SEO Guide – Step 2: Keywords

Search Engine Optimisation is the process of making your website visible by online search engines, and is one of the main ways for you to be discovered by people looking for your product.

By accurately describing your website, pages, and products that you have to offer, as well as being accessible on different platforms, your business is more likely to be shown to consumers.

To best explain the process, we’re updating a shop using the Storbie platform, Very Well. In our first step, we looked at what SEO is and why it’s important.

Previously: Introduction to SEO

In part two of an eight part series, we take you through keywords for your website and products, and how to make them effective.

Strong keywords are essential. They’re how search engines match you to consumer searches. It also pays to revisit and update your keywords periodically.

The first thing to do is decide on the main keywords for your whole Storbie website.

You’ll need to think like the customer here, and imagine what they could be typing into Google to find your products and services.

We recommend using Google’s free keyword planner tool which will guide you through how keywords work and show you things like the search volume for a specific keyword by location and also how competitive that keyword is. For example ‘t-shirt’ is a very competitive keyword but ‘wellington t-shirt’ is more niche and thus less competitive.  

Very Well sells t-shirts with a Wellington theme, and made by a designer (which is of course a great descriptive word, too) so right away we’ve got three ideal keywords: Designer Wellington T-shirts.

Now we need to repeat those keywords throughout the website. Anywhere there’s text is an opportunity to use keywords that really sell your products, business, and story.

It is also a great idea to boost particular keyword phrases on individual pages. For example you might target “Men’s T-shirts” on one page and “T-shirts for men” on another. Your page will rank higher when the search term exactly matches the keywords in your content.

It’s important to use these words conversationally, and in a style fitting the brand, product and target market.

To best show how to do this, we’ll edit the text on our chosen product from Very Well. So far the name of the product doesn’t tell us much about it and it has no description.

Instead of just calling the product “WELL Lubricated” let’s update it to “WELL Lubricated – Men’s Wellington T-shirt”.

This uses two of our website keywords, and makes it clear to both search engines and shoppers what the product is, including on sites like the Storbie Marketplace.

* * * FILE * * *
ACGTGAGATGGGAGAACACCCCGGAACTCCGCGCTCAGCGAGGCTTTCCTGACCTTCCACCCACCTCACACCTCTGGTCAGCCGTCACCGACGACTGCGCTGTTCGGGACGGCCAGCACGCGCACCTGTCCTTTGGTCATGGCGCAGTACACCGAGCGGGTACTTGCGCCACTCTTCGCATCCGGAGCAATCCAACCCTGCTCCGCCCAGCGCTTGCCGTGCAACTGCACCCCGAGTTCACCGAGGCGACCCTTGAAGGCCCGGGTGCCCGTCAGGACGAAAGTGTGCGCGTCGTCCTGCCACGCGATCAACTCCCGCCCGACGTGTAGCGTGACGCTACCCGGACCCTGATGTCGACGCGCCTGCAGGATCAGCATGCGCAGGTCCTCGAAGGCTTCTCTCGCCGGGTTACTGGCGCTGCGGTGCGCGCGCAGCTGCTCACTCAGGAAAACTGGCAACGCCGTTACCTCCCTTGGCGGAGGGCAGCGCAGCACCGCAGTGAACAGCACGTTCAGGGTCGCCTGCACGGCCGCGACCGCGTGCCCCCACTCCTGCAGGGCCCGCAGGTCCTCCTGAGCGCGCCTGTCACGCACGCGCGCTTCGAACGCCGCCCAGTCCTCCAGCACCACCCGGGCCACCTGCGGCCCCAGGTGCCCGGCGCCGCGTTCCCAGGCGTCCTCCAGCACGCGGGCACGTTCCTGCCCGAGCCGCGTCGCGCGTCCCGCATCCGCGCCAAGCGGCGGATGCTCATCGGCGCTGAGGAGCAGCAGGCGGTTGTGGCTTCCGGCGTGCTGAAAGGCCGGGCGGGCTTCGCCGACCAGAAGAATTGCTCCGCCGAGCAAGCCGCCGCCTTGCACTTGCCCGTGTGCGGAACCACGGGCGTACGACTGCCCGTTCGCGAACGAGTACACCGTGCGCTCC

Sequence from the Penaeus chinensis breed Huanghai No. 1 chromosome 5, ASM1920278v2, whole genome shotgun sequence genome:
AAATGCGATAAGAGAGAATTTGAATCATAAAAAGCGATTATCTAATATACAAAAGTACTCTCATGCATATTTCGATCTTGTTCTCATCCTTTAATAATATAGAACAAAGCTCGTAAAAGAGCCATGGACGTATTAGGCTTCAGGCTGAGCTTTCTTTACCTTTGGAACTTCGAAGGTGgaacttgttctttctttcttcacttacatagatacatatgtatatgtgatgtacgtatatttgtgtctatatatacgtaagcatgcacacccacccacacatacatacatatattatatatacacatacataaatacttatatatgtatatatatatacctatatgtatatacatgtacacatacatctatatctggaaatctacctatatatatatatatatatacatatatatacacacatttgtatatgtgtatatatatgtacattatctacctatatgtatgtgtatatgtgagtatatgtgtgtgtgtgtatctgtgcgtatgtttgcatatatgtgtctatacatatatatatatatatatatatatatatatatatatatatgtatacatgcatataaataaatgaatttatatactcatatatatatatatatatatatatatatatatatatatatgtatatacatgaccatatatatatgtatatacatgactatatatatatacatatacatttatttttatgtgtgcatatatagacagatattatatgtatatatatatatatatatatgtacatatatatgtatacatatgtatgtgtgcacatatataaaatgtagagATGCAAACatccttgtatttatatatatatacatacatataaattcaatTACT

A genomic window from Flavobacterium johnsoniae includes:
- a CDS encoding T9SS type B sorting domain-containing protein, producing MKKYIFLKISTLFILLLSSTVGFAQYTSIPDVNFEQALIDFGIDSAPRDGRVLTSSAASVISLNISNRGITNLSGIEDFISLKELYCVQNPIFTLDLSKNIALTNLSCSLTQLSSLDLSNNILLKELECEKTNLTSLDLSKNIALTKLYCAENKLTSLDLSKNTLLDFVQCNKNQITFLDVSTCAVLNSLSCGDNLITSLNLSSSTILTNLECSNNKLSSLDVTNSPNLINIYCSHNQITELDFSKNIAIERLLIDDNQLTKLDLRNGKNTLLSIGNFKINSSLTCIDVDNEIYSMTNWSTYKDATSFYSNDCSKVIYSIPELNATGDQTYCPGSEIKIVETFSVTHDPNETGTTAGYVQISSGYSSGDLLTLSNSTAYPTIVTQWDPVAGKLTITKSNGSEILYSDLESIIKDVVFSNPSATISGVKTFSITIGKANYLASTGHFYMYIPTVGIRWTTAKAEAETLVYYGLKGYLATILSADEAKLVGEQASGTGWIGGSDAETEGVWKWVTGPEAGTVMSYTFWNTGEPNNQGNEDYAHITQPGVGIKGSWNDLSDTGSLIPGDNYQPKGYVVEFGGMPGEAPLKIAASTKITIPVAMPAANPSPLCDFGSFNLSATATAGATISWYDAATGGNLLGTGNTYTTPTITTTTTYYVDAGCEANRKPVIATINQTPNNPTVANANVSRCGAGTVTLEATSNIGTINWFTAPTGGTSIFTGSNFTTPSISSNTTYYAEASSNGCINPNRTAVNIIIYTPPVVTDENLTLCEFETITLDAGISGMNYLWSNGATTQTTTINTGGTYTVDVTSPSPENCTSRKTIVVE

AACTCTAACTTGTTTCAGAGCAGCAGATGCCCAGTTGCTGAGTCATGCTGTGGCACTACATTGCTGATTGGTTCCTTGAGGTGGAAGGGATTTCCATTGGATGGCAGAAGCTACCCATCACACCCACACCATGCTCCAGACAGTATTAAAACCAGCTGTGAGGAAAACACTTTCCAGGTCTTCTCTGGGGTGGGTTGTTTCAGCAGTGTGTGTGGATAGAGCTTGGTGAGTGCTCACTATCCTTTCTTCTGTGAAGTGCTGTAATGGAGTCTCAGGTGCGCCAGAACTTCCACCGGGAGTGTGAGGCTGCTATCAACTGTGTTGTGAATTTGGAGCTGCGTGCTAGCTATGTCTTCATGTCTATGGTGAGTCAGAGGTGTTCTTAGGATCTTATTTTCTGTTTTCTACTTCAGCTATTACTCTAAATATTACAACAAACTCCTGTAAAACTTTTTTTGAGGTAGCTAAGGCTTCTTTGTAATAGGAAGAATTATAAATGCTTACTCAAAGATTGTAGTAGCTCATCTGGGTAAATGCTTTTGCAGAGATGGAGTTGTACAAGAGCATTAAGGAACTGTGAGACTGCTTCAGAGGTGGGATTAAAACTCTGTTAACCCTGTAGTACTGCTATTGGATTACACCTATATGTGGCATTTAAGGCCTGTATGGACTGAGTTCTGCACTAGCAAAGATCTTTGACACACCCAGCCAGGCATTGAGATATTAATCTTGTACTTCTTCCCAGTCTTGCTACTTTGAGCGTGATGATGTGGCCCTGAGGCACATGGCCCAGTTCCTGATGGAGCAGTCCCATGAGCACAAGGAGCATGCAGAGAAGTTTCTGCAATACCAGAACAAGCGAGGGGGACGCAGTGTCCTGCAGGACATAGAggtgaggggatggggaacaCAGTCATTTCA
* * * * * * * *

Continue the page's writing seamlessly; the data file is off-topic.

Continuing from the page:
For the description, we’ll not only use the keywords decided for this website, but also pick out some specific keywords for the product itself: beer and bars.

Very Well - Product Description

As you can see, we’ve kept the text conversational while sprinkling the keywords throughout, including some colloquial choices like “Welly” and “tee”.

Men’s designer t-shirt featuring the best bars to get a beer in Wellington, according to the locals.

Show your love of beer and bars in Wellington with the WELL Lubricated tee.

After consultation from trusted advisers and a Facebook popularity poll on Wellington LIVE, the best bars in central Welly were decided, and turned into this fun beer t-shirt. Craft beer locations came out as firm favourites, with Little Beer Quarter earning top spot on the head on this designer tee.

Get one for yourself, your mate, and your favourite bartender.

Product descriptions should be unique to your Storbie website. Google prefers original text, so if you sell a product available elsewhere, it’s best to write your own description, rather than just copying and pasting from somewhere else, which could have preference over your website.

If you struggle to write a unique description, think about how you would sell each product in person, the words you might use, and areas you would focus on. Then write them down. Remember to pay attention to grammar and spelling, as it adds to the professional look of your site and also affects SEO.

The summary should be short and sweet.

You don’t need to write an essay for the description, but the rule of three (sentences) is a good one to work with: Sentence one gives a quick introduction, sentence two tells customers about the product, and sentence three wraps it all up and encourages the sale.

The quality of words is far more important than the quantity. Google can detect when keywords are being overused, which is why lower ranked searches often have jumbled keywords like “shop buy tshirt city Wellington clothes” because people just don’t talk, write, or read like that.

Read our writing tips to engage customers and search engines.

If you have a lot of products on your Storbie website, it might seem like a big job to edit keywords. It is one of the most important amendments to be made, so do it in stages. Start off with your home page and large blocks of text. Once you’ve completed a section, ask someone to review it for you (a friend, coworker). The more you do it, the better you’ll get.

Next Step: Optimising Product Images for Search

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